How to show courage in times of political peril is a subject we are all being forced to contemplate nowadays

Thankfully history has no shortage of inspirational examples. Take the case of Monsignor Hugh O'Flaherty (1898 – 1963) an Irish Catholic priest and a major figure in the Catholic resistance to Nazism (this was not always the case, sadly).

Next month O'Flaherty's life and legacy will be reconsidered by The Irish Rep in a new play called Kingfishers Catch Fire, a world premiere by Northern Irish playwright Robin Glendinning.

In an era where we are again confronting the global rise of far-right tyranny, the subject matter could hardly be more urgent.

Monsignor Hugh O'Flaherty (1898 – 1963).

Monsignor Hugh O'Flaherty (1898 – 1963).

During World War II, O'Flaherty was responsible for saving over 6,500 Allied soldiers and Jewish civilians from the Gestapo, where discovery would have spelled certain death.

In fact, his ease at eluding all the traps that were set for him by the Germans eventually earned him the colorful nickname “The Scarlet Pimpernel of the Vatican.”

Read more: How Guinness saved Ireland in World War II

Born in Cork and raised in Kerry (possibly his first major diplomatic incident) as a young man O'Flaherty was posted to Rome in 1922 and then ordained on 20 December 1925. But he never joined his diocese, staying on to work for the Holy See and serving as a gifted Vatican diplomat in countries like Egypt, Haiti, and Czechoslovakia.

Then in 1934, he was appointed a papal chamberlain with the title monsignor. During World War Two fugitive Allied POW's who remembered his kindness earlier in the conflict and had secretly reached Rome asked him for help. Some even made it to the Irish embassy to the Holy See, which was the only English-speaking embassy to remain open during the war.

Soon O'Flaherty and his many helpers were concealing 4,000 escapees in flats, farms, and convents and one of the first hideouts he picked was a building located right beside the local SS headquarters.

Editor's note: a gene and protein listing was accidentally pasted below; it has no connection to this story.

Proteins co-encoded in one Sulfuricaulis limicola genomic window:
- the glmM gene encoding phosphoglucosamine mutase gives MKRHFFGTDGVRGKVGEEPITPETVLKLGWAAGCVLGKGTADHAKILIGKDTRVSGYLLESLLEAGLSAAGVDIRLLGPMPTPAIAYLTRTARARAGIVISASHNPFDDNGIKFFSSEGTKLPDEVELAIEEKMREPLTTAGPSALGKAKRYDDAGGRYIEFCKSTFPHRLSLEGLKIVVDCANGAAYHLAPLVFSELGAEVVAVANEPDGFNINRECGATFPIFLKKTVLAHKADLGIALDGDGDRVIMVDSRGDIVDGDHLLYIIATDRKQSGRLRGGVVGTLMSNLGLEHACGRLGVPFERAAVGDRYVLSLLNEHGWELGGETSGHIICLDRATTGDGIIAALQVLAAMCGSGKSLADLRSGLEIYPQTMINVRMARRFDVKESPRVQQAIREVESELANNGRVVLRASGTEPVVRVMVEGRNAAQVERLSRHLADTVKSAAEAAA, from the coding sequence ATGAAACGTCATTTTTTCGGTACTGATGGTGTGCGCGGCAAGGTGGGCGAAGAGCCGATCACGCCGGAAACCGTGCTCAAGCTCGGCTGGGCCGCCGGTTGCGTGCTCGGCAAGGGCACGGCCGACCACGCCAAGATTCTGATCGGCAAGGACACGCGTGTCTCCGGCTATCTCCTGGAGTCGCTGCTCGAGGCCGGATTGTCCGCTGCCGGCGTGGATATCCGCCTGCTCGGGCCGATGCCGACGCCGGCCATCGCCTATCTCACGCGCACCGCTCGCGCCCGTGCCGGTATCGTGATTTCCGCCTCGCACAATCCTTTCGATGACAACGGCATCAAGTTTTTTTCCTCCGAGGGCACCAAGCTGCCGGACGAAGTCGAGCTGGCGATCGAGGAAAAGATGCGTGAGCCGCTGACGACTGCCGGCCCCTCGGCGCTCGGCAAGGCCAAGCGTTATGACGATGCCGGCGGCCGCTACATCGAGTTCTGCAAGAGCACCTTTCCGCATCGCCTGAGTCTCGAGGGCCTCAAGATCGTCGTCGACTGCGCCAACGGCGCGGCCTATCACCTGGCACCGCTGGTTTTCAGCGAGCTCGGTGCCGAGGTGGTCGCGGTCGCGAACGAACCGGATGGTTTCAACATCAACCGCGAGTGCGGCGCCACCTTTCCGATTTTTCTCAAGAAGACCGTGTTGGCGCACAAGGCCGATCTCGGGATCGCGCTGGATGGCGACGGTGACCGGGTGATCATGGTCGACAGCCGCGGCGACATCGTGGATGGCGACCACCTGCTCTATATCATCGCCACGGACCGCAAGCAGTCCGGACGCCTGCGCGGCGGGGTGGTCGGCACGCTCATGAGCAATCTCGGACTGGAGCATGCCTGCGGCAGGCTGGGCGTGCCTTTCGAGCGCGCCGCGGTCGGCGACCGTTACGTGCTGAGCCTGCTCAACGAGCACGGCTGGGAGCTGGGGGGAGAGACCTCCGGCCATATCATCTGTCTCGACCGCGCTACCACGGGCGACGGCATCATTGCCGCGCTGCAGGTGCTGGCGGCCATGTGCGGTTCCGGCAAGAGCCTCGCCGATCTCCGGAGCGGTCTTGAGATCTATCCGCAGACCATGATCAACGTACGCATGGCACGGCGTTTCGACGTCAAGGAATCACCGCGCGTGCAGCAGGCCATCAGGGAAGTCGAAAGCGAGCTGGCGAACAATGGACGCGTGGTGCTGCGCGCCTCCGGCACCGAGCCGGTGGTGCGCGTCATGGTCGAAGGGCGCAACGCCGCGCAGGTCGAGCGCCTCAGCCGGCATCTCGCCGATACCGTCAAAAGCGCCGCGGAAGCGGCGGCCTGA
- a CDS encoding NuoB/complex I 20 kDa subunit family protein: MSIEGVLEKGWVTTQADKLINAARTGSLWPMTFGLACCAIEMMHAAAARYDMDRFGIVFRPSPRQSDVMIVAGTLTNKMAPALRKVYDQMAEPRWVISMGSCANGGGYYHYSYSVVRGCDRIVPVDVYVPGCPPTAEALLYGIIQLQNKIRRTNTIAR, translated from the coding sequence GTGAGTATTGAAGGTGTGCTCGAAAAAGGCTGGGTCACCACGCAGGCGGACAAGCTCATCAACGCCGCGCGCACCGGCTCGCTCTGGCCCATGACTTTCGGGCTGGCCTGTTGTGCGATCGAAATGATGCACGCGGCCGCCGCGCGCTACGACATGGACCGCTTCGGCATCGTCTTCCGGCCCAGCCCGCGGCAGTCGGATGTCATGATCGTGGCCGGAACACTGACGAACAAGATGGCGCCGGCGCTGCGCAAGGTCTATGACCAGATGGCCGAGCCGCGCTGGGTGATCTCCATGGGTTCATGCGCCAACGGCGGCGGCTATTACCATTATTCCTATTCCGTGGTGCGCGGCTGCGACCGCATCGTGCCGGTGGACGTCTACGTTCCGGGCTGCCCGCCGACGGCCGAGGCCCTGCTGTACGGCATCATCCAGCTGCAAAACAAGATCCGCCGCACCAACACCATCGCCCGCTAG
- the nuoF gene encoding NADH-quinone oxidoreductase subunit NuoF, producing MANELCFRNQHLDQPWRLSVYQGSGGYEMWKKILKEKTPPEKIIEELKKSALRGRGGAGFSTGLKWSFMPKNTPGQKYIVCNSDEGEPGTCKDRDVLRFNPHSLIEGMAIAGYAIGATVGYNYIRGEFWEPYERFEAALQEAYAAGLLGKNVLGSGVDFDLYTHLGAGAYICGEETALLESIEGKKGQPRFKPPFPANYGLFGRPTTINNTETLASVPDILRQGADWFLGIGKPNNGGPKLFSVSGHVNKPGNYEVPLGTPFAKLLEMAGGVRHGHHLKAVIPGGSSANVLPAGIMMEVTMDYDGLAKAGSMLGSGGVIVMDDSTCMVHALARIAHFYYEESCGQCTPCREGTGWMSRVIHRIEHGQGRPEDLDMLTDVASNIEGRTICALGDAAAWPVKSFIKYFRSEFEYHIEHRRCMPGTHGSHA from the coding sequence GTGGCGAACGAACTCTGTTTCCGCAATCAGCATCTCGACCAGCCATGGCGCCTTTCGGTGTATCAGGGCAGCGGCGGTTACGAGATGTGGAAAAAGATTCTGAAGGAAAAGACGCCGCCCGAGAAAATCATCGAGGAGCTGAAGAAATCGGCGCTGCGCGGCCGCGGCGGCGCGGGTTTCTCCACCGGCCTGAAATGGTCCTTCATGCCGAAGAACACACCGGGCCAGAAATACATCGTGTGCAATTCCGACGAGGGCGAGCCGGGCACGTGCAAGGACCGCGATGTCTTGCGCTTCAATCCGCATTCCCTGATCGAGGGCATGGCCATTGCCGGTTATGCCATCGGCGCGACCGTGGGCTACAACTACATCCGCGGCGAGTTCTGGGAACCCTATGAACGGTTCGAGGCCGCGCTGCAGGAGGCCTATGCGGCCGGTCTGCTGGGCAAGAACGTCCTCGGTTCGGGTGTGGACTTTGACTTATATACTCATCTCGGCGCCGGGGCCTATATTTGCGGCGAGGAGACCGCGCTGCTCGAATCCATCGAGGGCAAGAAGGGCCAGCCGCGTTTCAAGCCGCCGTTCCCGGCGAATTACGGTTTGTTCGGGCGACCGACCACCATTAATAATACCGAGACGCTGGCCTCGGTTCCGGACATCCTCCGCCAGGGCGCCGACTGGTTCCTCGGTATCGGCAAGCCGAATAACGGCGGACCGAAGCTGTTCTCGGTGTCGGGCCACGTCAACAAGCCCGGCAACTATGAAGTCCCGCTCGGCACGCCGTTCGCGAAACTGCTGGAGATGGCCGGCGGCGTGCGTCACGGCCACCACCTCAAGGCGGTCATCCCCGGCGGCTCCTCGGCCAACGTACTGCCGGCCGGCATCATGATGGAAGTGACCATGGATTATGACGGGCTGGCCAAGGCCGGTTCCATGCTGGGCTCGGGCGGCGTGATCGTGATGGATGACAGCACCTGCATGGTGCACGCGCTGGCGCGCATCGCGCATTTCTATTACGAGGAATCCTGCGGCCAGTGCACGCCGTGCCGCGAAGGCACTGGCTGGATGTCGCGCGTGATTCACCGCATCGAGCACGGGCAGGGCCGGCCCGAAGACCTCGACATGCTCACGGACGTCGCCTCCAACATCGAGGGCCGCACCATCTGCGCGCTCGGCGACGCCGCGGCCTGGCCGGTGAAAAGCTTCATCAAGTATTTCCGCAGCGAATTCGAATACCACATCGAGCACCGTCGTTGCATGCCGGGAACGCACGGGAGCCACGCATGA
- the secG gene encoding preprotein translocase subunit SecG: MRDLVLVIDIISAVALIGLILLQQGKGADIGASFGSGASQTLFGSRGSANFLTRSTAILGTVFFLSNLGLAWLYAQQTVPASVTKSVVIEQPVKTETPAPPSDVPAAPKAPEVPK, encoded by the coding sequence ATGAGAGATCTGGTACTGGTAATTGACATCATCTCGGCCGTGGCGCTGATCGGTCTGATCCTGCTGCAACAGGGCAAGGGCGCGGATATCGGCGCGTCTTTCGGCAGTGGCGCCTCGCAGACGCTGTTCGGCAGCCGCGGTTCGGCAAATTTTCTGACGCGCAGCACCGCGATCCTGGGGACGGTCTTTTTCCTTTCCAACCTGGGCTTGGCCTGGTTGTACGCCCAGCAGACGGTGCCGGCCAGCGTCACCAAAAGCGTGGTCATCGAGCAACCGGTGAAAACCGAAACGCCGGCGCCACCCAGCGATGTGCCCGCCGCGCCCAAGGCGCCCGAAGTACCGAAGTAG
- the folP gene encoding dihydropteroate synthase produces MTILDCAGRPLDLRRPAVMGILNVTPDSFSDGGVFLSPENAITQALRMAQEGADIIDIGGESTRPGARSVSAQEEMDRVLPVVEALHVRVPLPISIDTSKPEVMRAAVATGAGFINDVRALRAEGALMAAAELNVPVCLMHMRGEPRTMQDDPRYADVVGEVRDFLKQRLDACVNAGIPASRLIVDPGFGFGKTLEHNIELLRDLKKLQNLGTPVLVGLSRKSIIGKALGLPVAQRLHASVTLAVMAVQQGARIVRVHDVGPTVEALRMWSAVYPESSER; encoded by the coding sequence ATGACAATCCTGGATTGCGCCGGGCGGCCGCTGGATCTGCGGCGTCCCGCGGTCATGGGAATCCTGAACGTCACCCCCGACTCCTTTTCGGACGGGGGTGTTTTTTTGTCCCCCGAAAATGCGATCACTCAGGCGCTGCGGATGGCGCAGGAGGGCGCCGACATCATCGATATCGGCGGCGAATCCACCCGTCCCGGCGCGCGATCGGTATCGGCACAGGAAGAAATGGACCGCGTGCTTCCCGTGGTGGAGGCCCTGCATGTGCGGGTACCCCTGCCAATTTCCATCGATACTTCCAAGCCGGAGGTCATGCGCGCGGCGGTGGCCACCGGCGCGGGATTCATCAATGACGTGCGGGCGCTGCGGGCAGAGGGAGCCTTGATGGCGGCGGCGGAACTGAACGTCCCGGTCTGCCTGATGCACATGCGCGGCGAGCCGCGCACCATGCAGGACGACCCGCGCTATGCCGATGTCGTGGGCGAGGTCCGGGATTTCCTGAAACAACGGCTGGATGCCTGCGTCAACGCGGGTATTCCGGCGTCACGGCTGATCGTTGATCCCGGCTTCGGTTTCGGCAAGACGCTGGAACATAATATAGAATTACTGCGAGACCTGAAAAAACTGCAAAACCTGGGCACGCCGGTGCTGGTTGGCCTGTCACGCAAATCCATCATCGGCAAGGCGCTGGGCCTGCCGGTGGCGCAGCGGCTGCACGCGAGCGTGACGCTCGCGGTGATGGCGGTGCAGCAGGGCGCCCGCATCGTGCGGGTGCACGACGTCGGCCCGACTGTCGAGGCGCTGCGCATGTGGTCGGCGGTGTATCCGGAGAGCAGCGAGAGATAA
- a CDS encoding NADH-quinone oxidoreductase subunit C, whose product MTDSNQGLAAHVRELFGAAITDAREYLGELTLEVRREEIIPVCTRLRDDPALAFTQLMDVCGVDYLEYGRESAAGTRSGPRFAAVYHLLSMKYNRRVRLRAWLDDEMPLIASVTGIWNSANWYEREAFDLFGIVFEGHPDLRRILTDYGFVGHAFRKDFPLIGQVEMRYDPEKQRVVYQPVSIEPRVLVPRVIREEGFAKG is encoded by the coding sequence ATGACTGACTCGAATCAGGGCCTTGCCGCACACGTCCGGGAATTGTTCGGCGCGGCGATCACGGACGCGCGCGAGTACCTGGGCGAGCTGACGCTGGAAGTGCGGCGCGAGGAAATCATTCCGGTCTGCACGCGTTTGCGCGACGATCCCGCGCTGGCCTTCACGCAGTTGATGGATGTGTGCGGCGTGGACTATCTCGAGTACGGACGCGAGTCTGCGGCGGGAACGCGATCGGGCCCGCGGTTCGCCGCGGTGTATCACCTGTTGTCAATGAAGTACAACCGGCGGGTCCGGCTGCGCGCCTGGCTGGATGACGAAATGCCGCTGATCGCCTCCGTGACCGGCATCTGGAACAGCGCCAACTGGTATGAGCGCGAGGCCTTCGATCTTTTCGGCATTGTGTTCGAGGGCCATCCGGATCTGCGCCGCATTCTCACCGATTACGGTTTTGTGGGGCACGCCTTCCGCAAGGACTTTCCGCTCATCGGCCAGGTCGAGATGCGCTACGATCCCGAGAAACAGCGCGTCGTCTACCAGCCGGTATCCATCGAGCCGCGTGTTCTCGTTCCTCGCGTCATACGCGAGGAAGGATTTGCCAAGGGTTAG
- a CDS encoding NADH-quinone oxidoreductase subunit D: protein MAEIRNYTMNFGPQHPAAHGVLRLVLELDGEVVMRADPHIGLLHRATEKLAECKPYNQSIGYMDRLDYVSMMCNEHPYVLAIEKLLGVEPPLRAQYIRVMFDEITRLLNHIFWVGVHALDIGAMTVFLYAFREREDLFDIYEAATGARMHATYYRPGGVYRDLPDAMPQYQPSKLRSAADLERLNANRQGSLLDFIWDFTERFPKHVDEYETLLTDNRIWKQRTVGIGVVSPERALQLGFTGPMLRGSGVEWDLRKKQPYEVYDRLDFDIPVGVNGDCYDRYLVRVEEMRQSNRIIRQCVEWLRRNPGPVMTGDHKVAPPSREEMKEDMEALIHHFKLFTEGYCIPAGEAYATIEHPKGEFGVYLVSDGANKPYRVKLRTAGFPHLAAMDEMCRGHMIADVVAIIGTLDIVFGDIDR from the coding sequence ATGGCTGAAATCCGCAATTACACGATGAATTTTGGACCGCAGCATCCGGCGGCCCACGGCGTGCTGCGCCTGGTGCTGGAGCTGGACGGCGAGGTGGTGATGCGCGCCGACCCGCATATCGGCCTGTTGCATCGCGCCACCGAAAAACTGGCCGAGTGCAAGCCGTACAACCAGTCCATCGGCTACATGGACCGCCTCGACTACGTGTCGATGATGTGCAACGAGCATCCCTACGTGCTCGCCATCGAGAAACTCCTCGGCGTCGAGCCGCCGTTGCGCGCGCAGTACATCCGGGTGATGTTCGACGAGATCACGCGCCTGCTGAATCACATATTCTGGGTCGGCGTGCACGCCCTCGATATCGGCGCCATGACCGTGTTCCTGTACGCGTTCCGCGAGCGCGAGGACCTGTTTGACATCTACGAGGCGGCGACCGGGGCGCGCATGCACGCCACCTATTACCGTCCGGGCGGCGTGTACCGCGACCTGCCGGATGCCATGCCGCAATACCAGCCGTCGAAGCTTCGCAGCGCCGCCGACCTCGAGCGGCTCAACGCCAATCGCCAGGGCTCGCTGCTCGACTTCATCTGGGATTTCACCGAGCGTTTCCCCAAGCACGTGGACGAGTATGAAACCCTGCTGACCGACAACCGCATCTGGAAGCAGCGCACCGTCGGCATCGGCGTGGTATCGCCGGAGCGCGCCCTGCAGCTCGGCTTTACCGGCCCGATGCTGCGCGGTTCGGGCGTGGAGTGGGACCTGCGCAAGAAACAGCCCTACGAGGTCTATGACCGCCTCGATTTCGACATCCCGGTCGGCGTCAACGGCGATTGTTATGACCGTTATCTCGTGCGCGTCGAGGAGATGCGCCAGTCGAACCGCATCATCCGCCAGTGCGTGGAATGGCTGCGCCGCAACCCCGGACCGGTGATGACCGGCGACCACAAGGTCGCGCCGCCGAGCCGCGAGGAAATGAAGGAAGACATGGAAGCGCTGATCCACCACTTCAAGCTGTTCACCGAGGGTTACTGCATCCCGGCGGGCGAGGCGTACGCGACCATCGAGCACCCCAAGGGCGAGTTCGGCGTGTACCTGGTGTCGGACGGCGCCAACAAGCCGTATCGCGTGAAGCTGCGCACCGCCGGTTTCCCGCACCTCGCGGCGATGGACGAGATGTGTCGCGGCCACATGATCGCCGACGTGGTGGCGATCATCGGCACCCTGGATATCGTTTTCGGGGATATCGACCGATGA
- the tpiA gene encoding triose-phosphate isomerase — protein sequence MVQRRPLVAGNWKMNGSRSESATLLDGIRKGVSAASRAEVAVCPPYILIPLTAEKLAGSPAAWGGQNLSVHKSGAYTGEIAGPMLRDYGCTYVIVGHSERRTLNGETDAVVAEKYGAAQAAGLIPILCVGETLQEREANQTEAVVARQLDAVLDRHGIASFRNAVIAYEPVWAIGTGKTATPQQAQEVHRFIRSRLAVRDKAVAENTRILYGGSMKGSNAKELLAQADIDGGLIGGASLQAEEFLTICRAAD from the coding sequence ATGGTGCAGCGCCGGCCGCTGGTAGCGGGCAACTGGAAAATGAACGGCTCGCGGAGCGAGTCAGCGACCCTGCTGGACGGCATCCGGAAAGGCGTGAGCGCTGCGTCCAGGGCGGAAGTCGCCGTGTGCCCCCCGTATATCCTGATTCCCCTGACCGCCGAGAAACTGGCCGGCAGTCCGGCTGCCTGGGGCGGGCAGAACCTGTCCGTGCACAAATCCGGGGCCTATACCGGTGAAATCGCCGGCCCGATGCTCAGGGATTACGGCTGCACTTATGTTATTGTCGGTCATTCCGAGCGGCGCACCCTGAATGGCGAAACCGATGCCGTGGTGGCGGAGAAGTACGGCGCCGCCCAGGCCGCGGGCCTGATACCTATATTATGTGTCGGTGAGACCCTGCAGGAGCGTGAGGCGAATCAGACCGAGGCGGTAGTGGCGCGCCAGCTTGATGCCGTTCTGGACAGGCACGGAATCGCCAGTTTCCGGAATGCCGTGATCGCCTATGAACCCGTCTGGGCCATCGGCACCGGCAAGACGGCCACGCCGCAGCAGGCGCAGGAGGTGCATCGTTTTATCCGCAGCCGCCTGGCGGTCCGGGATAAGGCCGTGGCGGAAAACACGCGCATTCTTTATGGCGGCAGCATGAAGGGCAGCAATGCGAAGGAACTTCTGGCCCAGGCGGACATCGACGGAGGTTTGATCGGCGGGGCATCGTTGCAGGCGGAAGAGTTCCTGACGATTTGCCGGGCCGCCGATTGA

Outside the Vatican, he wore multiple disguises until eventually the Nazi's found out the leader of the network that had been foiling all their efforts was led by, of all things, a determined Irish Catholic priest.

In Kingfishers Catch Fire, Glendenning's play takes us forward in time to 1948 when O'Flaherty visits the unrepentant Nazi Herbert Kappler in the Italian prison where he is serving a life sentence for crimes against humanity.

During World War II the men were sworn enemies. Kappler was the head of the Gestapo in Rome and O'Flaherty was shrewdly using the Vatican's neutrality to harbor and help transport thousands of trapped Allied servicemen and Jewish civilians.

It was Kappler who ordered O'Flaherty's assassination, although the Irish priest evaded all attempts on his life. But now the two very different men finally meet and profound questions about responsibility and redemption soon erupt between them.

Based on a remarkable true story, Kingfishers Catch Fire asks hard questions about morality and culpability that may rattle you to your core. If anyone knows that living sometimes requires faithlessness as well as faith, or knows the inability of langue to adequately convey suffering, it's a Northern Irish playwright.

Featuring a cast that includes the gifted Irish actor Sean Gormley (Rebel in the Soul) as Monsignor Hugh O'Flaherty and Haskell King (Please Continue) as Herbert Kappler it's a welcome outing for the Irish playwright and the hard-hitting play.

Born in Belfast in 1938, Glendinning's own background is as intriguing as his works. Educated at Campbell College Belfast and Trinity College Dublin, he was later a founder member of the non-sectarian Alliance Party of Northern Ireland and was its full-time organizer for two and a half years at the height of the Troubles in the 1970s.

It took profound moral courage to seek real-reconciliation at a time of near civil war but Glendinning, as his play will show, has never been afraid to ask hard questions of himself or others.

Now his dual perspective as a witness to one war and a historian of another will bring this timely tale of courage in the face of implacable evil to the Rep's stage, where the contemplation of the good has always found a home.

For tickets to Kingfishers Catch Fire call +1 212.255.0270.

Read more: The Irish writer behind "Moulin Rouge" on Broadway

“The Scarlet Pimpernel of the Vatican”: Monsignor Hugh O'Flaherty (1898 – 1963).Twitter.com